O’Connell is a four-star prospect from Georgia that had a terrific summer, going from being a borderline top 75 prospect to a player that caught the interest of Duke, who, along with Kentucky, sit atop the college recruiting hierarchy. He’s an explosively athletic and lanky 6-foot-6 wing with three-point range on his jumper. He needs to add some weight and some strength — he’s listed as a crisp 175 pounds — but he has the tools, and the swagger, to develop into a very effective player in the ACC.

Is he a one-and-done prospect?

Probably not. In fact, since 2010, Duke has landed just two players that were rated lower than O’Connell: Antonio Vrankovic and Jack White. If you know who both of them are, you’re probably either Jon Scheyer or lying.

But what O’Connell is is a kid who put in the work to get better this past year and who has the skill set, the physical tools and work ethic to continue to improve. He may not be on Grayson Allen’s trajectory, but O’Connell has the makings of being an impact player for the Blue Devils for three or four years.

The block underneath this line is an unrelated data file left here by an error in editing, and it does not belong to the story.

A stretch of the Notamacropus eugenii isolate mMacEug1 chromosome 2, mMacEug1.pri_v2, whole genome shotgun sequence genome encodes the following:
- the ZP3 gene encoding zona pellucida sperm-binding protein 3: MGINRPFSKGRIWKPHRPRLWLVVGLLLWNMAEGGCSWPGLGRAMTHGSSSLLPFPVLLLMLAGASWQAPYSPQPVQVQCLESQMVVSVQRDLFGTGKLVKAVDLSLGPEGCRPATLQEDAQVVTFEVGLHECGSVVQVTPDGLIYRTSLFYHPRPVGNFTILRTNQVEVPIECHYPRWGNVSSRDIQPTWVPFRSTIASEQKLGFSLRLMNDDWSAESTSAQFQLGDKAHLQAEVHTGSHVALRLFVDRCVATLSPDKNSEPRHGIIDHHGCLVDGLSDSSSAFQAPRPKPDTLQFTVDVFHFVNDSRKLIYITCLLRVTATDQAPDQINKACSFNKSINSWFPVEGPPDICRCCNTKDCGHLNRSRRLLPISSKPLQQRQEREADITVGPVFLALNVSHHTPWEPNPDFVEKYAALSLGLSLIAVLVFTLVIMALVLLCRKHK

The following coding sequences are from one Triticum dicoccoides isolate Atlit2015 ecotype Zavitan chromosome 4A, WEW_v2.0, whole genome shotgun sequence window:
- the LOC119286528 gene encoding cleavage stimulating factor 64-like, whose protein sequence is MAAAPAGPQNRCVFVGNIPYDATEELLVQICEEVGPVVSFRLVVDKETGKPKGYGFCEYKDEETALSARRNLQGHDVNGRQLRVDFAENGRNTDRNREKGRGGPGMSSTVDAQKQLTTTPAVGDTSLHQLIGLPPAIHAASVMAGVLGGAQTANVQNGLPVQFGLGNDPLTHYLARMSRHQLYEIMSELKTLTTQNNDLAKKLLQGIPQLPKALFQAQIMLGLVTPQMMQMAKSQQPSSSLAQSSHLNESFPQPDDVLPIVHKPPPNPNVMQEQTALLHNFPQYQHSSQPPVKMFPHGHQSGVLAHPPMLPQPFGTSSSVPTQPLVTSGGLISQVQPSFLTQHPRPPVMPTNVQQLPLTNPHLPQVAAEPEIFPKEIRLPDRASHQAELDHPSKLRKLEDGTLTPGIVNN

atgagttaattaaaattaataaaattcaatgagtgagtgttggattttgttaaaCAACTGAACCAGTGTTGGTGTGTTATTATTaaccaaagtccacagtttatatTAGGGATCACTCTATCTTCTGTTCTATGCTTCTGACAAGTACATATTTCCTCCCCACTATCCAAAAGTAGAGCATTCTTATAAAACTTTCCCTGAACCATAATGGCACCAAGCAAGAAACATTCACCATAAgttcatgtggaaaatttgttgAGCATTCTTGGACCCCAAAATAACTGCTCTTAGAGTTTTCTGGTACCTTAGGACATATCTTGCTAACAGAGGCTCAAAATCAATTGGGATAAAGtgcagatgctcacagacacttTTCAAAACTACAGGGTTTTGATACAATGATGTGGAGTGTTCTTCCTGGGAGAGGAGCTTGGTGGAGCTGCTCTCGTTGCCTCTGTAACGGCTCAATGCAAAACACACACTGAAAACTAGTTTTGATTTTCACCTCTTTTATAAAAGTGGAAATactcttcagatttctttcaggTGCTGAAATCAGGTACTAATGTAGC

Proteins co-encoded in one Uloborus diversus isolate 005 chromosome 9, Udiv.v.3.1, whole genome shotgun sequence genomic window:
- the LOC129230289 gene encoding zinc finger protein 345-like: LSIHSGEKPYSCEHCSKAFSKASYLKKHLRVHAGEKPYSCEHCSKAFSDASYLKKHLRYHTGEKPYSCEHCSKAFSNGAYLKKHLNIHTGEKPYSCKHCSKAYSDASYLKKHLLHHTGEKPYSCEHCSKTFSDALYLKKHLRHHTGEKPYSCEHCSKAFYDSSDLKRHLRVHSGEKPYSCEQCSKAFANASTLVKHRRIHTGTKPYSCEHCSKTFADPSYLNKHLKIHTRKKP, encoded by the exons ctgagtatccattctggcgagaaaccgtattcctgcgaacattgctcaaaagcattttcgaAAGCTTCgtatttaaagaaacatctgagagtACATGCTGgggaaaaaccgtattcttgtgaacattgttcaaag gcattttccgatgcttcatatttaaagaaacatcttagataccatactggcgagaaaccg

Alex O'Connell (Jon Lopez/Nike)
Alex O’Connell (Jon Lopez/Nike)

Shaka Smart lands contract extension at Texas

Texas head coach Shaka Smart instructs his team in the first half of an NCAA college basketball game against Baylor on Monday, Feb. 1, 2016, in Waco, Texas. (AP Photo/Tony Gutierrez)
AP Photo/Tony Gutierrez
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Shaka Smart has already landed himself a contract extension at Texas.

The school, according to the Austin American-Statesman, has given Shaka a one-year extension — through the 2022-23 season — and bumped his salary up to a cool $3 million, a raise of $100,000 annually.

Smart’s Longhorns went 20-13 last season and lost on a half court buzzer beater from Northern Iowa’s Paul Jespersen. It will be tough for Smart to match the success that he had last season, specifically because he lost senior point guard Isaiah Taylor to the professional ranks.

That said, the former VCU head man has been reeling in quite a bit of talent from the state of Texas — namely, Andrew Jones and Jarrett Allen — and is not all that far from turning the Longhorns back into a relevant member of the Big 12 title race.

Arizona and Texas headline Lone Star Shootout